Get Fiction in Your Mailbox Each Month
Want access to a lively community of writers and readers, free writing classes, co-working sessions, special speakers, weekly writing games, random pictures and MORE for as little as $2? Check out Cat’s Patreon campaign.
This site is a participant in the Amazon Services LLC Associates Program, an affiliate advertising program designed to provide a means for sites to earn advertising fees by advertising and linking to Amazon.com.
Monthly Archives: June 2015
Catching Up, Plus Nebulas Report and Sundry Advice for New Nebula-Goers
Okay, holy cow, the Nebulas were a blast but also a giddy whirl. Here’s some highlights. (Sundry advice piece #1: It’s good to do these, not just because it makes you remember some of the things you should be following … Continue reading
Posted in conventions Tagged alinea, nebula awards, nebula weekend 1 Comment
Guest Post from Halsted M. Bernard: Critiques, Counts, and Quests: Motivational Tools for Writers
When I first became aware of BIC-HOK a few years ago, it enthralled me. I love a good acronym, and doubly so one that promises to whisper the secret to being a writer right into my eager ear. Butt in … Continue reading
Posted in guest post Tagged butt in chair, habitrpg, magic spreadsheet, writing 7 Comments
I’m getting ready to head off to the Nebulas in about an hour. Ten years ago at this time, I was getting ready to go off to Clarion West for six weeks. I’d quit my job at Microsoft and my … Continue reading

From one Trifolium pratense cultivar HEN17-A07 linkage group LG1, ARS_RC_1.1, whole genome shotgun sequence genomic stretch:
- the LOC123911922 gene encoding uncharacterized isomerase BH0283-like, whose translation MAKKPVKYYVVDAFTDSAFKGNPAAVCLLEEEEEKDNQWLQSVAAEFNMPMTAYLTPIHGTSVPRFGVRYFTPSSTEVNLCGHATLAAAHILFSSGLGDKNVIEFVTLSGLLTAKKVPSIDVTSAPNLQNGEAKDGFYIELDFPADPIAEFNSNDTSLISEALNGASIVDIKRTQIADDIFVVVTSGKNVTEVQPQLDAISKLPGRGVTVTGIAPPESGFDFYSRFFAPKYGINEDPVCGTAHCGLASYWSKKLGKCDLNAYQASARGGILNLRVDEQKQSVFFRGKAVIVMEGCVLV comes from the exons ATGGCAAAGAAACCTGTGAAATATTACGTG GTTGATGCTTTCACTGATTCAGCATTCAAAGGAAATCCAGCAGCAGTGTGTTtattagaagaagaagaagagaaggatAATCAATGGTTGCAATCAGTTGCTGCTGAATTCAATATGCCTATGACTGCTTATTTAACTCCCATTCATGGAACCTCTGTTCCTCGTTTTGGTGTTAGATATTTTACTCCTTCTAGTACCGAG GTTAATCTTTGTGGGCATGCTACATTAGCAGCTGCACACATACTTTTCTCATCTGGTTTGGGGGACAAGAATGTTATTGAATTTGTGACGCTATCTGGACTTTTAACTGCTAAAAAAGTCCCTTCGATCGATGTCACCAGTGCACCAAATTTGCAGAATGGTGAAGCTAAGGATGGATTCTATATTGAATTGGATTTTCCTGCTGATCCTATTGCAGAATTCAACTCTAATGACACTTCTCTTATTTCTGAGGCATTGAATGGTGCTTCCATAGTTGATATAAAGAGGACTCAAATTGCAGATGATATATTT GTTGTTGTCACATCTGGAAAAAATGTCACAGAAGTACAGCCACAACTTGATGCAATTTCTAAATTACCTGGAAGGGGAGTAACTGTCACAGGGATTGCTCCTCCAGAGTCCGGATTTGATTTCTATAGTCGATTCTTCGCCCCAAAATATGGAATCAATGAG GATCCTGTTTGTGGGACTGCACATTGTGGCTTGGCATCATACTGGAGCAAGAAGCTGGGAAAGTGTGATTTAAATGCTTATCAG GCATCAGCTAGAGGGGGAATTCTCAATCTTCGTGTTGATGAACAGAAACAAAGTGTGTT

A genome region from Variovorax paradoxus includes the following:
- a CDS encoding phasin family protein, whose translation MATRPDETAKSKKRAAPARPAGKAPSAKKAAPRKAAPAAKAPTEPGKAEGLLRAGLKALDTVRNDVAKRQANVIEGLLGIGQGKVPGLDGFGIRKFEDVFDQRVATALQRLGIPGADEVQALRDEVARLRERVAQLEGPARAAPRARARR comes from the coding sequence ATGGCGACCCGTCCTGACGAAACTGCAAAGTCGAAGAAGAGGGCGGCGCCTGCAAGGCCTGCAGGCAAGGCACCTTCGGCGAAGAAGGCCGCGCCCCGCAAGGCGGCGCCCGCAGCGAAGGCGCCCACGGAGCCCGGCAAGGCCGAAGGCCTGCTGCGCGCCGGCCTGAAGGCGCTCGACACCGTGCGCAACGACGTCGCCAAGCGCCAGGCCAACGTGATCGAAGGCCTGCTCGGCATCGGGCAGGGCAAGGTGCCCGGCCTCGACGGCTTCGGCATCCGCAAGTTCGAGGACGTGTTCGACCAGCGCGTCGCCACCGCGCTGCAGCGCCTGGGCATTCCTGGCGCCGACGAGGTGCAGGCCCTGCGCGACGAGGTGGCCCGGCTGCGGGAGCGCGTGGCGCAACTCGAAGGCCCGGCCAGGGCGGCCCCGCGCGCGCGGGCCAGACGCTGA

Posted in publications, Uncategorized Tagged beasts of tabat 22 Comments
The SF That Was: Isaac Asimov Introduces Anne McCaffrey
One of the things I’ve been trying to do in recent years is look more at the history of the field. In the thrift store, I love finding F&SF anthologies from the 60s and 70s, in part because it’s interesting to see which names kept on going, which faded away. Often the most riveting story in a collection is from a writer whose name I’ll only see that once. In reading anthologies, I find that often one of the most revelatory parts is the introduction, less for anything said about the stories than for clues to the publishing climate at the time.
Recently in the thrift shop, I picked up a couple of paperbacks: two volumes worth of early Hugo winners, edited by Isaac Asimov. Of course I bought them. How could I not, in light of recent controversies? They’ve been an interesting read – particularly when I’m reading the first Nebula volume at the same time — and sometimes illuminating.